Grandma’s Resting Place

Ysabel Gonzalez

Parched, her crooked fire ant fingers

pinch my pupil’s membrane

breaking the water from its shell.

Sip my cool brown, Abuela.

Thread my lashes to my brows

stretch my lids one inch wider.

Flat, taut, dissected eye.

Want to see her resting.

Arms spread, legs sprawled

body twisted over purple baby budding azaleas.

The green of her irises peeled, shaved flesh

floating, fighting their way into the black of my curl.

See me.

Trying to wring her from my hair

seizuring hands milking over and under and through.

Now, I can leak your scent.

It is damp, like the wood cuatros are carved from.

A fragrance as sharp as a slice of piqued bamboo.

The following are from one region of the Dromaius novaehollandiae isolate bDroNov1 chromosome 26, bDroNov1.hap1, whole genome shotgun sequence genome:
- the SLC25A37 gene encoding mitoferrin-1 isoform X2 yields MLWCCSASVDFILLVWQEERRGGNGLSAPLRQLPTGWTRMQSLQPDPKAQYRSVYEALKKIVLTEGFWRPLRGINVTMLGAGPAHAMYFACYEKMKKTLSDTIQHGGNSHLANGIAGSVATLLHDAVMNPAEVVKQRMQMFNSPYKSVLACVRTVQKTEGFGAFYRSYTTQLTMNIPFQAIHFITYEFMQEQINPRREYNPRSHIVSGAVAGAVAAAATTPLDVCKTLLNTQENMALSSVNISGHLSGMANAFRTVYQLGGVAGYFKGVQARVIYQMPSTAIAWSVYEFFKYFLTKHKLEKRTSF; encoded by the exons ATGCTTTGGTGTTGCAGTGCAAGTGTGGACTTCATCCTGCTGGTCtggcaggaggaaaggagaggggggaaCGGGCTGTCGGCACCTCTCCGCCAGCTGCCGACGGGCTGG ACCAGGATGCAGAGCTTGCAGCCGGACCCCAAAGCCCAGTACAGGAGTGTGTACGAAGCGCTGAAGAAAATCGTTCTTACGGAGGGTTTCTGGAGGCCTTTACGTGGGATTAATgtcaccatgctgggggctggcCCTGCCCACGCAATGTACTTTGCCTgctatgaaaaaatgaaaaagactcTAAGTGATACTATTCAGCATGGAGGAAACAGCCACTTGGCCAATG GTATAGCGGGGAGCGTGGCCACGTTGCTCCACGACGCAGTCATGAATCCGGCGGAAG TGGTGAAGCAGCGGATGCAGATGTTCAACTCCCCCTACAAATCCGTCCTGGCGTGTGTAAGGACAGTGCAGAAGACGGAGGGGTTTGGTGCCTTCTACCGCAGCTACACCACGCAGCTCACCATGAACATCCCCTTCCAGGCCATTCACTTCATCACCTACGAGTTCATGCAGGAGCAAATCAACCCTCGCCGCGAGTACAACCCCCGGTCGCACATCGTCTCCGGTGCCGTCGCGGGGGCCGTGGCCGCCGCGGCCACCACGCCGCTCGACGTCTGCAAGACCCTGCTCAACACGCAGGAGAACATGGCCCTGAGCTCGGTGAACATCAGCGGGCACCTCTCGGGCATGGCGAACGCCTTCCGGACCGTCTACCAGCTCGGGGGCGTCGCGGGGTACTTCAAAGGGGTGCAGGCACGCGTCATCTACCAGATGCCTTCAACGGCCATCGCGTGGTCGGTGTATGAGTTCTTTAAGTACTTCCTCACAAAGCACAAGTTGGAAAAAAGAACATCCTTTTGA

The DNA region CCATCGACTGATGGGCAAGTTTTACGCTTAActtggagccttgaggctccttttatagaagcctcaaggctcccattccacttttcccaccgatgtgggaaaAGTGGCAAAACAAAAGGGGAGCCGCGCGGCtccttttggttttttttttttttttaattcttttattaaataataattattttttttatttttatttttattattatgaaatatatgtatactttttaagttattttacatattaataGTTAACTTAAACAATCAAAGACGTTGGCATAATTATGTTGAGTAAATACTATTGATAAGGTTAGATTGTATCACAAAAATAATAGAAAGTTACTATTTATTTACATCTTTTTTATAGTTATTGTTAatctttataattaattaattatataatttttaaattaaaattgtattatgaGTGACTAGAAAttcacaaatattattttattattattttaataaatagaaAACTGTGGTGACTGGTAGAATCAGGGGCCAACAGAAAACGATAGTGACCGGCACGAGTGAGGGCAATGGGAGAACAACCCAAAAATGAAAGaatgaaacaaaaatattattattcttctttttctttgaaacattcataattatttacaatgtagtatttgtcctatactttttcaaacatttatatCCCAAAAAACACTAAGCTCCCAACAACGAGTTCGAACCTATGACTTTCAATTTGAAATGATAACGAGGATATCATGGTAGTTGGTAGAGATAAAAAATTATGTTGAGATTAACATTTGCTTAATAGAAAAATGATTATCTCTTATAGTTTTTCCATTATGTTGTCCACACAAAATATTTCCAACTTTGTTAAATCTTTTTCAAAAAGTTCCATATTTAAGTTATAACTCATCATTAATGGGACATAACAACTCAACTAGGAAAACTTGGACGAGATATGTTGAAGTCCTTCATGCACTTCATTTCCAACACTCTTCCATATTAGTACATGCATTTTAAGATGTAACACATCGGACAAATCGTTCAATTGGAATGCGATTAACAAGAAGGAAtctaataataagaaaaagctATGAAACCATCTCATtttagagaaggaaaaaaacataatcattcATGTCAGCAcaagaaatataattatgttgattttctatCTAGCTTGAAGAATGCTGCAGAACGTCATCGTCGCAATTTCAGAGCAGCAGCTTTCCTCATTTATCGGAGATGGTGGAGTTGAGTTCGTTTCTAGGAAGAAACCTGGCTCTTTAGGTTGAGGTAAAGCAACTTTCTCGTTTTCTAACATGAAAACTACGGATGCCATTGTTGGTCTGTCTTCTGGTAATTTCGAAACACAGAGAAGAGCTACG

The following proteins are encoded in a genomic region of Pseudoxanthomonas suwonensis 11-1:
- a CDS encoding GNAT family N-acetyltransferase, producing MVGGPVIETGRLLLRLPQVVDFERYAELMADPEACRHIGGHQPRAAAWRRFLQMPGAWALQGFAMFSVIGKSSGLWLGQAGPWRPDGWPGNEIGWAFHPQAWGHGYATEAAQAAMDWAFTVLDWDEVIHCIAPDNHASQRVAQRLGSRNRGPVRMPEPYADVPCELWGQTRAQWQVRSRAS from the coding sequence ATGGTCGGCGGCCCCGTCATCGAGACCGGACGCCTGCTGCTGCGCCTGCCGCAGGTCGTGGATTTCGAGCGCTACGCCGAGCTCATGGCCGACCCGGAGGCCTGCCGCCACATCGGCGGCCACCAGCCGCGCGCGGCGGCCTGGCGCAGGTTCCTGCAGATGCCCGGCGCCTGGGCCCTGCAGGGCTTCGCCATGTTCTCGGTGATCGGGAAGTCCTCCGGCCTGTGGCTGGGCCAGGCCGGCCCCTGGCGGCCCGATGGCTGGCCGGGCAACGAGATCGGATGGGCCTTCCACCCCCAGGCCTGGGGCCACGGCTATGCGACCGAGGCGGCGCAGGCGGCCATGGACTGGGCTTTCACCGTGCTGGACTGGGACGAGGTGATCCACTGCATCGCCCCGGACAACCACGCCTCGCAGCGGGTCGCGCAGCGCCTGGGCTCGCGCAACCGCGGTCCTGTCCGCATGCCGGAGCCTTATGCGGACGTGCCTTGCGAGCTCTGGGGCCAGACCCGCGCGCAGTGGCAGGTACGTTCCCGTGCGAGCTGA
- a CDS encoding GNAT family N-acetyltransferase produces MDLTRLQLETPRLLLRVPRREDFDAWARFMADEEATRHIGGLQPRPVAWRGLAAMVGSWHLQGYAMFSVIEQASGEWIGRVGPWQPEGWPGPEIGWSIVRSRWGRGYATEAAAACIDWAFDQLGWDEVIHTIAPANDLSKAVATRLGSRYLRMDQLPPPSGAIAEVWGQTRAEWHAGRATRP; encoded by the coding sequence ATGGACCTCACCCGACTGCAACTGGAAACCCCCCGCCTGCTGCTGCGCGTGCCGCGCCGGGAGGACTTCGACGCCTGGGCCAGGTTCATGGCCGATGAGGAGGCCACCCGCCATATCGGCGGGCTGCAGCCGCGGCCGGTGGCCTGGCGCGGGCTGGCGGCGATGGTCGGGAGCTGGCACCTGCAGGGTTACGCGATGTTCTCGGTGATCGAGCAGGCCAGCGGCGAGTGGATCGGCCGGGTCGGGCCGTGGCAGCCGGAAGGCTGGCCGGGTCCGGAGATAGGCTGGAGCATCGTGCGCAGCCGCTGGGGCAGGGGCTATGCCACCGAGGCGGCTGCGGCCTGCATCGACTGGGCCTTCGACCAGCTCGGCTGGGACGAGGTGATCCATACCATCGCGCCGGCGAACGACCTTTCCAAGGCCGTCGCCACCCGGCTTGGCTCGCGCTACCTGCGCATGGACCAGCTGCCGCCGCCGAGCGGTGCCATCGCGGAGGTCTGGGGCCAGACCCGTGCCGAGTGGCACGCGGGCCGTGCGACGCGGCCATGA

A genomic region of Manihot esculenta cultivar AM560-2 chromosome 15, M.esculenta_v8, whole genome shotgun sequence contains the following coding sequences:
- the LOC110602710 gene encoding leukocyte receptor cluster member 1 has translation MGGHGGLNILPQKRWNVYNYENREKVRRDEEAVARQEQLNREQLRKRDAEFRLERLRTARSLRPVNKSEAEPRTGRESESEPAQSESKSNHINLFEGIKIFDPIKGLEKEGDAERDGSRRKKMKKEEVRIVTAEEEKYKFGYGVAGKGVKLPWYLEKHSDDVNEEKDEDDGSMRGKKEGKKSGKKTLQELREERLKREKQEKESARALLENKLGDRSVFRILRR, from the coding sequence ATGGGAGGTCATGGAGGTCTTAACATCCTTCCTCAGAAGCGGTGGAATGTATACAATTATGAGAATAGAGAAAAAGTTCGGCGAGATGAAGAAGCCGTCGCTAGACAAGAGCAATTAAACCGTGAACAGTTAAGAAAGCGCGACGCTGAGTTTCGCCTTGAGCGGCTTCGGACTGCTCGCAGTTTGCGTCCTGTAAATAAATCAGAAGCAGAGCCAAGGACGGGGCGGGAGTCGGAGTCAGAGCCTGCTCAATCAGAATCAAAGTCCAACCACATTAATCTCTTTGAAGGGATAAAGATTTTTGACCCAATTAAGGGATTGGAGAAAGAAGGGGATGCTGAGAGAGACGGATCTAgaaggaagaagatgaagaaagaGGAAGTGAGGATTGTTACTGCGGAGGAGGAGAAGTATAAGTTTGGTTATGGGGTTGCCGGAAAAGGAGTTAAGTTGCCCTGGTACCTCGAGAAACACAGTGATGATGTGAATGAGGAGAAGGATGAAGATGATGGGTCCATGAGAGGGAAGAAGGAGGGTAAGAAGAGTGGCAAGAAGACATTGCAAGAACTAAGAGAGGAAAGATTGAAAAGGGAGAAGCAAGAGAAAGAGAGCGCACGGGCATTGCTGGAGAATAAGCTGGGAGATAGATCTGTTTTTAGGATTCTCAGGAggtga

Can I have a piece of you?

Take your chopped swelled burgundy tongue,

fold it into the longest crease of my palm?

The weight of it will

instruct me to clench those buds

in my white-knuckled grasp

as if somebody just called my mother a spic liar.

I will punch through the earth’s body

bed you sleep on, tunnel that tongue

deep, deep in this dirt.

Baste it with sliced ribbons from the light heel of my foot.

Water it with the loving froth from my mouth.

Watch you grow.

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